Originally posted May 15, 2015
By Daniel Perez
UTEP News Service
For the third time in 10 years, Grace Babarinsa will don a black cap and gown and join a procession of graduates and candidates from The University of Texas at El Paso during Spring Commencement 2015.
The Nigerian native is one of about 2,500 students eligible to participate in the three ceremonies at 9 a.m., 2 p.m. and 7 p.m. Saturday, May 16 in the Don Haskins Center. The morning ceremony is for the College of Liberal Arts, the afternoon for the School of Nursing and colleges of Education and Business Administration, and the evening for the colleges of Science, Engineering and Health Sciences.
Babarinsa will earn her doctorate in Teaching, Learning and Culture. It comes on the heels of her Master of Science in mathematics in 2005 and Master of Education Instructional Specialist three years later.
She looked forward to a career in higher education that includes research and teaching, hopefully in El Paso, but she used the occasion of her latest graduation to reflect. She thanked relatives and members of her academic families for their support and marveled at what she was able to accomplish as a wife and mother of three young children who worked three jobs at times to make ends meet.
“I’m so excited,” said Babarinsa, who added that several members of her family will fly in from Nigeria to celebrate with her. “I am so looking forward to this. It brings me a sense of joy and relief. This is a dream come true for me.”
The anticipated 2,515 graduates and candidates, including those who plan to earn their degrees during the summer, are close to the record 2,577 the University recognized during the spring 2013 ceremonies at the Haskins Center.
Among the highlights of UTEP’s 2015 Spring Commencement will be the awarding of the University’s first Master of Defense and Strategic Studies degree to Peter Klundt. He participated in the May 14 hooding ceremony, but would not attend Saturday’s Commencement because of a previously scheduled business trip.
Klundt is an El Paso native and second-generation Miner whose grandfather, Jud Milton, called the historic 1966 NCAA men’s basketball championship over the radio when Texas Western College, now UTEP, defeated the University of Kentucky. Klundt earned his bachelor’s degree in intelligence and national security studies in 2013.
He said he was grateful UTEP offered the fully online graduate degree because it allowed him to continue his full-time job and family commitments. He called it a testament to the University’s academic growth.
“(UTEP) has played a pivotal role in my academic success that will hopefully transfer into my eventual career,” said Klundt, who wants a job in the intelligence or operational analysis fields.
The Master of Defense and Strategic Studies launched in spring 2014 and is one of two such degrees offered by a U.S. university and the only one offered outside the Washington, D.C., area. It was created to serve a constituency that wants to work for the defense and national security communities.
“Our graduates are ready to assess conflicts around the word,” said Larry Valero, Ph.D., director of UTEP’s National Security Studies Institute. “They understand situations are not only about military force, but about diplomacy, economics and information operations.”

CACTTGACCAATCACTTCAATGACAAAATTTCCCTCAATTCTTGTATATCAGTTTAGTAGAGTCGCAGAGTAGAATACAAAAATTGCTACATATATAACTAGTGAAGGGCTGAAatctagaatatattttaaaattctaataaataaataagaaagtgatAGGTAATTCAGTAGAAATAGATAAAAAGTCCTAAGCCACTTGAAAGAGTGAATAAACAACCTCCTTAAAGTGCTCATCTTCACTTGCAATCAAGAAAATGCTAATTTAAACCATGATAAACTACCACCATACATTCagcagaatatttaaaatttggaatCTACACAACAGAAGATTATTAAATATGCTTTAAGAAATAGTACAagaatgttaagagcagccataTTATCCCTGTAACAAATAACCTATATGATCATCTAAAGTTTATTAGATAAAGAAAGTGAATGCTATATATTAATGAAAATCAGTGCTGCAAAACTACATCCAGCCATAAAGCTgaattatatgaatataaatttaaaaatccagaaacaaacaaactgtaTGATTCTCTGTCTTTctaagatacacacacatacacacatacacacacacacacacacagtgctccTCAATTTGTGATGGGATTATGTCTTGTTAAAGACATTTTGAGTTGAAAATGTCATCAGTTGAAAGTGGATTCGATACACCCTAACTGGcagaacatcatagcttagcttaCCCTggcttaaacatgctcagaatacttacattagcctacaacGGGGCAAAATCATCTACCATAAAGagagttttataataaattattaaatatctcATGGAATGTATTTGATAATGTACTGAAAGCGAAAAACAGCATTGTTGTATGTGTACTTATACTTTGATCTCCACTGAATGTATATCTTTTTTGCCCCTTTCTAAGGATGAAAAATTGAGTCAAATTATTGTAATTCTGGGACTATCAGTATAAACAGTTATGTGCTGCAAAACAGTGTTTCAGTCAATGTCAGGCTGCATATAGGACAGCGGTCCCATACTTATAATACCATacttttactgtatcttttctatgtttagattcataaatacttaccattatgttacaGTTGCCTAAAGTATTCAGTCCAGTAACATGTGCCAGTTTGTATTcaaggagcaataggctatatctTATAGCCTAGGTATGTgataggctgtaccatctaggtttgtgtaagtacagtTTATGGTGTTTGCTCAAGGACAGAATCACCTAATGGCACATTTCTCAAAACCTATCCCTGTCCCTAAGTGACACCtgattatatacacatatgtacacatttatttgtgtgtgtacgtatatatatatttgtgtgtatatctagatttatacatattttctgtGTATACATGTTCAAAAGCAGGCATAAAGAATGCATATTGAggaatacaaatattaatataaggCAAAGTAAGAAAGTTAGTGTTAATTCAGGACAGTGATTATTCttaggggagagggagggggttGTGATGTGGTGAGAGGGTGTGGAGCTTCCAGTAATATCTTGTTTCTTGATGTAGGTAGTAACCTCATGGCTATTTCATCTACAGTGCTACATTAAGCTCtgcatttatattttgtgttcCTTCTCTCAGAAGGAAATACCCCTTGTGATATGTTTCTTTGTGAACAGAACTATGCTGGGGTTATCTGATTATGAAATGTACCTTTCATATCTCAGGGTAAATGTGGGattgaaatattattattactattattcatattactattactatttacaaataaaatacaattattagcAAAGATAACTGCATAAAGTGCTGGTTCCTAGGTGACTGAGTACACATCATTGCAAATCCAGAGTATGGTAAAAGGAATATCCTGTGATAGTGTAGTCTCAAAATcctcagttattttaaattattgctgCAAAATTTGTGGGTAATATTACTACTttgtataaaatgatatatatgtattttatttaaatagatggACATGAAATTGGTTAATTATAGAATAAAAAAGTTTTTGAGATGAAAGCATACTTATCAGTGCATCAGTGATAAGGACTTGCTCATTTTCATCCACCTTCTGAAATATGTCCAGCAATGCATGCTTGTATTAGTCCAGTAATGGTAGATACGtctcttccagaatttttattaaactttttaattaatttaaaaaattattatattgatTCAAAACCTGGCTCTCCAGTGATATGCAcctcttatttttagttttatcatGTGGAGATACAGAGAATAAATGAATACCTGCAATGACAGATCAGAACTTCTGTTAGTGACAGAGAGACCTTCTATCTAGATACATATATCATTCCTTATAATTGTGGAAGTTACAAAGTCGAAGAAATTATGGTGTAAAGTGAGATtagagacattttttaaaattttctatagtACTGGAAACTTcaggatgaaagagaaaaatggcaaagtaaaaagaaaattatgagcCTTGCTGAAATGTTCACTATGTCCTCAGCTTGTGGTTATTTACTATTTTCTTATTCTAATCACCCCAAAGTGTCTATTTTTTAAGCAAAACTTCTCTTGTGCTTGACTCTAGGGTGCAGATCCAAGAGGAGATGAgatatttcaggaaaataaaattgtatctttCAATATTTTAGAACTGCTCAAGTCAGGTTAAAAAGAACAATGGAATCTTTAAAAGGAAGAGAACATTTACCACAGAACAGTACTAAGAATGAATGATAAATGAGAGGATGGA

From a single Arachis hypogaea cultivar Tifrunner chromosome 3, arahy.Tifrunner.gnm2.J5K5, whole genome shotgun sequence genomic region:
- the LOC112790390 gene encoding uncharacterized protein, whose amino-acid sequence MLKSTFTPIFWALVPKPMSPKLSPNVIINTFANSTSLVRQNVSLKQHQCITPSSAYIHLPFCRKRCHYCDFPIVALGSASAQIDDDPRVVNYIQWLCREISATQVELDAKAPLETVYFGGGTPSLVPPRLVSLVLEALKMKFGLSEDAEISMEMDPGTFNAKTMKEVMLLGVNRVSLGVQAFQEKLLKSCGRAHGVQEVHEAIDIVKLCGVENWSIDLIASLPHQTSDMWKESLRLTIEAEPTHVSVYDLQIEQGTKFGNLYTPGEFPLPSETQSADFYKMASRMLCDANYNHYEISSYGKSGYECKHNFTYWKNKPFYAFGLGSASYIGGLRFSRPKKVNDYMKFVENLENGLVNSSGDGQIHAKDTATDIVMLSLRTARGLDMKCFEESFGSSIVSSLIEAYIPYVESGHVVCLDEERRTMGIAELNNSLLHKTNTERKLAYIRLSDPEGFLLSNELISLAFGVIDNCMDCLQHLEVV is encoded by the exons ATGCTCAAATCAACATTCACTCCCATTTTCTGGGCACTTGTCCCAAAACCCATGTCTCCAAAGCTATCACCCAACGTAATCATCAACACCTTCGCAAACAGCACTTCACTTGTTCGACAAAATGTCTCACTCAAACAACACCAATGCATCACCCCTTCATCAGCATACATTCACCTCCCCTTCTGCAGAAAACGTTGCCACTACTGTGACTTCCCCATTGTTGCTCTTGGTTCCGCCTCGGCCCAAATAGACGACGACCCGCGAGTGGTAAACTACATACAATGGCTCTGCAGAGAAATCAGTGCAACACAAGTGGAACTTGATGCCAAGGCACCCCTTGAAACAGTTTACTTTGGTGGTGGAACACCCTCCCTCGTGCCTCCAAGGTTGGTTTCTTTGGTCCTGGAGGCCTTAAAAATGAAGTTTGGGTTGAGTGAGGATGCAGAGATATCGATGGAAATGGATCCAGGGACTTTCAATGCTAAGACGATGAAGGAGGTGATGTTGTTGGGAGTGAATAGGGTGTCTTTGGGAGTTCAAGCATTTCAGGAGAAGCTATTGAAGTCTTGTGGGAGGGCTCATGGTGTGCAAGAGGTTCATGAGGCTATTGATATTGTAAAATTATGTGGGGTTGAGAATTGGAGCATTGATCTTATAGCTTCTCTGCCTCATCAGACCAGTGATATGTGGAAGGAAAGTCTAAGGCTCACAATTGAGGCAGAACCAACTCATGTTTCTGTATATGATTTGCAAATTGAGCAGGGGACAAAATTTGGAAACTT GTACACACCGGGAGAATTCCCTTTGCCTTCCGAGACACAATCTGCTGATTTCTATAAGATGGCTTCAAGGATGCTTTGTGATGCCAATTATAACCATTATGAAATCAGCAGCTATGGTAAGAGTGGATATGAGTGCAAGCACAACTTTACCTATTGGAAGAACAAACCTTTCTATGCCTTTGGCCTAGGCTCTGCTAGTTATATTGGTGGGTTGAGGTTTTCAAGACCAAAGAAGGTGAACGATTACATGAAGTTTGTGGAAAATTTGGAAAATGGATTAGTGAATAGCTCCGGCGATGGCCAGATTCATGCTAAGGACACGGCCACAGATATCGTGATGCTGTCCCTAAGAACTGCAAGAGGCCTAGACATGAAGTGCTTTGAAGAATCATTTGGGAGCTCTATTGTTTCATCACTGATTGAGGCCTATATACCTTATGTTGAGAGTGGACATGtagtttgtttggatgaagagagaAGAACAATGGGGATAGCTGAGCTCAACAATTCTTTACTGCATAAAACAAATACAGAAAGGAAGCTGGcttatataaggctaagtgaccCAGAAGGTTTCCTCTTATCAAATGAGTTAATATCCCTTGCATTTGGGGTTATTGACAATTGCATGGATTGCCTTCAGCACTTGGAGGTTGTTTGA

This year’s spring ceremonies also are unique because they will be conducted at the same time as the Conference USA Outdoor Track and Field Championships at nearby Kidd Field.
The thought of graduation had not sunk in to Aaron Grijalva a few days before Commencement. He was still focused on finals and his job as a student assistant in the office of the Vice President for Student Affairs. He will walk the stage during the afternoon ceremony to receive his bachelor’s degree in economics.
“I think it will hit me Saturday morning,” said Grijalva, an El Paso native who thanked UTEP for its role in helping him to grow academically and personally. He was active in student groups including the Student Government Association and the Delta Sigma Pi professional co-ed business fraternity. “I’ve had a great experience. The best part has been the networking. I’ll miss the relationships I’ve built here.”
His summer plans are to get a job, study for the GMAT and then “apply like crazy” to graduate schools.
While most students will cruise into Commencement like Babarinsa, Klundt and Grijalva, others will be reminiscent of Lorenzo Federico Madrid, who earned his bachelor’s degree in mining engineering in 1929 from the Texas College of Mines and Metallurgy, now UTEP.
Paul “P.J.” Vierra, assistant director of advancement communications, researched Madrid, a longtime civil engineer in El Paso, and found that he was given until 8 p.m. the day of Commencement to complete his degree requirements because that is when the ceremony started.
The record shows Madrid, a native of San Elizario, Texas, beat the deadline and was able to celebrate with his classmates.
UTEP will stream the Commencement ceremonies live beginning at 9 a.m. for the College of Liberal Arts; 2 p.m. for the School of Nursing and the colleges of Education and Business Administration; and 7 p.m. for the colleges of Science, Engineering and Health Sciences. The live stream is possible thanks to a partnership between the University, KFOX-TV and CBS4.